That, and more, is why a sold-out audience at Seattle's Climate Pledge Arena chanted "Thank you Sue" Sunday, as Bird played her final regular season game with the Storm. After Bird was drafted by the Storm in 2002, she became synonymous with Seattle sports, a hometown hero, and a point of local pride. Through time, the city will always remember a class of athletes whose names are known among fans and and non-fans alike — Ken Griffey Jr., Ichiro, Payton, and Russell. And now, Sue Bird. Read more here.

    While this was the last regular season game for Bird, those who still want to see her on the court may have a chance with the playoffs ahead.

    It's a good thing that National Farmers Market Week takes place over a whole week, and isn't just a day, because it takes a whole week to get through all the markets across Seattle.

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  • First-of-its-kind tsunami shelter opens on Washington coast

    Today So Far Blog
    caption: The first free-standing tsunami refuge in North America is now open in Tokeland in Pacific County, Washington.
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    The first free-standing tsunami refuge in North America is now open in Tokeland in Pacific County, Washington.
    Credit: Northwest News Network

    Shoalwater Bay tribal leaders say their new tsunami evacuation platform on the southwest Washington coast should serve as an example and inspiration for other vulnerable communities.

    On Friday, Aug. 5, the tribe held a joyful dedication ceremony for the 50-foot tall tower in Tokeland. This double-decker tsunami evacuation tower resembles things previously built in Japan, but it's the first of its type in North America.

    The two other tsunami refuge structures on the Northwest coast — in Newport, Oregon and Westport, Washington — are reinforced platforms on the roofs of a school or university building. The Tokeland tower platforms have a capacity for more than 400 people, which is considerably more than the population of the Shoalwater Bay Tribe. So, a lot of the tribe's neighbors can escape the waves too.

    The most likely next place in the Northwest to build a tsunami evacuation tower is the town of Ocean Shores, Wash., which is working with an engineering company on the design.

    There's much more to this story. Read the full story here.


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  • Washington high schoolers can get academic credit for a paid job

    KUOW Newsroom
    college school books education
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    About a third of Washington state’s high school students hold paid jobs on top of their studies.

    A new program through the Office of the Superintendent for Public Instruction would honor that work experience with academic credit.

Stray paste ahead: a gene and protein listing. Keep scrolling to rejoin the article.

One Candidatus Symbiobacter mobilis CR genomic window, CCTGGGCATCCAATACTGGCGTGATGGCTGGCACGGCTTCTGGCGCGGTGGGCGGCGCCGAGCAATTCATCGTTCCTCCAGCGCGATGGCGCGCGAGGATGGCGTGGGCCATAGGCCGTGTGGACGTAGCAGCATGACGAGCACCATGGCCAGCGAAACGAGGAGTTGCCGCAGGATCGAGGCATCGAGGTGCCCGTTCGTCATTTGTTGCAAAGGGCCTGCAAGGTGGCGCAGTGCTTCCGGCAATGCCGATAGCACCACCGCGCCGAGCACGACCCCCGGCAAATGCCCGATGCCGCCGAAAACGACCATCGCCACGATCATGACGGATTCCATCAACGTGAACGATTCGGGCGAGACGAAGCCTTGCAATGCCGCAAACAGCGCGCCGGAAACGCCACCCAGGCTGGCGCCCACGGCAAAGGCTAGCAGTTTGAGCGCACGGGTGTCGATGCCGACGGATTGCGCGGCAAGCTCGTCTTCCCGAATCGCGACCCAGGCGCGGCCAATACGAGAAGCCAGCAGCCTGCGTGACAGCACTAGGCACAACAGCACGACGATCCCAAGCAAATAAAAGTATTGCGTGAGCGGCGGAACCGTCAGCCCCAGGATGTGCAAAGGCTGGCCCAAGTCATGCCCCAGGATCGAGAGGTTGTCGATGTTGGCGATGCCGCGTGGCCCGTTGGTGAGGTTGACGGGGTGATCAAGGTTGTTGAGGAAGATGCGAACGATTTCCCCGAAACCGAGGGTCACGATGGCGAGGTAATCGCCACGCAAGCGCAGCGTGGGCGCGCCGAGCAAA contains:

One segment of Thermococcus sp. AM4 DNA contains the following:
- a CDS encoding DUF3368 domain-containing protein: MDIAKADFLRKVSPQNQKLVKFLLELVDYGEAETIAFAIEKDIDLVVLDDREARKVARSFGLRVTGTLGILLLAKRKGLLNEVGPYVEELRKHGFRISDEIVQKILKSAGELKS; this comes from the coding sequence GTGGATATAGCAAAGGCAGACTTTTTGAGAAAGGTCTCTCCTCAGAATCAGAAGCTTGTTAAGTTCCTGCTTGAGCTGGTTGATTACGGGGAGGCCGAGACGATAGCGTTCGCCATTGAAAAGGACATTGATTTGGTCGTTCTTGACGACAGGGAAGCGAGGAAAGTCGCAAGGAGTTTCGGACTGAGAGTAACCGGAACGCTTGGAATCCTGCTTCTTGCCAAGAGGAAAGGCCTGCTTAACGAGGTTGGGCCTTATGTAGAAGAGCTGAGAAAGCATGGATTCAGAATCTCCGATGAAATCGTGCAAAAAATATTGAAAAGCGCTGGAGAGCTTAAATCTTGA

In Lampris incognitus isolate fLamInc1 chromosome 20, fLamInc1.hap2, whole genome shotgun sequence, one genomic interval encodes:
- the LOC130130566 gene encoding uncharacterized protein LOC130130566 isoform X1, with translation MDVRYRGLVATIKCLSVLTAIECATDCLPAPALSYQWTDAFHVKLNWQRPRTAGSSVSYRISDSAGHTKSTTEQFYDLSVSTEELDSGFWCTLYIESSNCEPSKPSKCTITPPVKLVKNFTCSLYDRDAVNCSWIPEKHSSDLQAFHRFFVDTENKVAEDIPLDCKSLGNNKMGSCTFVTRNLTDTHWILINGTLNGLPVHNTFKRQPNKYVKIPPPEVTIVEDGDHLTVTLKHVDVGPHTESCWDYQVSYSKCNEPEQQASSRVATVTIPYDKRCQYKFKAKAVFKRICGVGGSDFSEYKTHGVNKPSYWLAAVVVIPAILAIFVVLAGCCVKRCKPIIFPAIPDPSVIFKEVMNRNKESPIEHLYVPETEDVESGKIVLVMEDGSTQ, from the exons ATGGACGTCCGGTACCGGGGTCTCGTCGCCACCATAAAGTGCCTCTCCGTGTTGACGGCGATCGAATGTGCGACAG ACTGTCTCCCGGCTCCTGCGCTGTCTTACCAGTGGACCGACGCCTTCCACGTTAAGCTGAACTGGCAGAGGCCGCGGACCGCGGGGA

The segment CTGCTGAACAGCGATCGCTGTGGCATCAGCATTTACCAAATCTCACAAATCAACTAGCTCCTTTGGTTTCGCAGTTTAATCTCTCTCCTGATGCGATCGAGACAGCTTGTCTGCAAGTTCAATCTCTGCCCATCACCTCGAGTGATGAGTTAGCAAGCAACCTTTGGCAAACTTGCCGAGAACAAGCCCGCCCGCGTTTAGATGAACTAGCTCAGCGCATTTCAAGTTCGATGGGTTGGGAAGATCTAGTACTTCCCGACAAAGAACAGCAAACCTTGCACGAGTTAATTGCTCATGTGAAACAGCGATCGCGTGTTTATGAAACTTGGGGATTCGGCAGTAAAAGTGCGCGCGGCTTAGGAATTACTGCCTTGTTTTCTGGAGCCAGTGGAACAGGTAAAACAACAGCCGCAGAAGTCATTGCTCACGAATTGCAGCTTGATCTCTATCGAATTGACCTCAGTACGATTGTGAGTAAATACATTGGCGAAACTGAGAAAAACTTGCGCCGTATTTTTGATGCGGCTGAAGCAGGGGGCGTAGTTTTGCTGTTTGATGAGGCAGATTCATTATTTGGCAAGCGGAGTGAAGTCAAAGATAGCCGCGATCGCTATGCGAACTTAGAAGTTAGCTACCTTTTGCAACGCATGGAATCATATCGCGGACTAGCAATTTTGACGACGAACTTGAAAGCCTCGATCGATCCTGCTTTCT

Superintendent of Public Instruction Chris Reykdahl recently announced that students 16 and older can earn up to four elective credits towards their diploma through their jobs. Students can choose any job as long as it is paid and verified by the school.

    Reykdahl says students learn important lessons at work.

    "Through work experience, students learn employability and leadership skills — skills like interpersonal communication, personal finance, time management, taking direction, receiving critical feedback, and following through on commitments — that support their long-term success in the workforce and in life,” Reykdal said.

    Under the proposal, students would earn elective credits via their jobs — 360 work hours would equal one elective credit, or .5 credits for 180 hours. A student could earn up to four credits this way. No more than two credits can be earned in a single year.

    Chetan Soni is going to be a junior at Lincoln Highschool and works part time as a fellow for the Alliance for Gun Responsibility. He's excited about the program and says getting credit for his job would help.

    “I know it can be hard to navigate school, life, work balance," Soni said. "I think this is a great way (to) like reinforce that upon the new generation of workers.”

    Some business owners say the program might encourage more students to work at a time when many are dealing with staff shortages.

    The superintendent aims to have the program in place for the start of the 2023 school year.

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  • Celebrate Farmers Market week in Seattle

    Today So Far Blog
    caption: Fran Goldman shops at the University District Farmers Market in Seattle before the 2020 coronavirus pandemic. She stopped doing her own shopping during the pandemic.
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    Fran Goldman shops at the University District Farmers Market in Seattle before the 2020 coronavirus pandemic. She stopped doing her own shopping during the pandemic.
    Credit: Courtesy of Ruth Goldman

    Sunday, Aug. 7 marked the start of National Farmers Market Week and the Seattle City Council has issued a proclamation in appreciation of the 17 farmers markets across the city.

    Jennifer Antos is with the Neighborhood Farmers Market Alliance. She said the markets strengthen the region’s food system by connecting producers directly with residents, regardless of their income.

    “Just last year, providing more than $1.2 million in local food, to food-insecure households in Seattle, through programs like Fresh Bucks and SNAP Market match,” Antos said.

    Antos said that farmers markets have also helped incubate small businesses by letting vendors sell their goods before they open brick and mortar shops.

    One of them is Lily Anaya Quintanilla, who sold pupusas and Salvadoran tamales at Seattle farmers markets for more than 15 years before recently opening her own shop on Avalon Way in West Seattle.

    “We are delighted to support and continue to support beginning BIPOC producers from environmentally conscious farmers to food entrepreneurs like Lily," Antos said.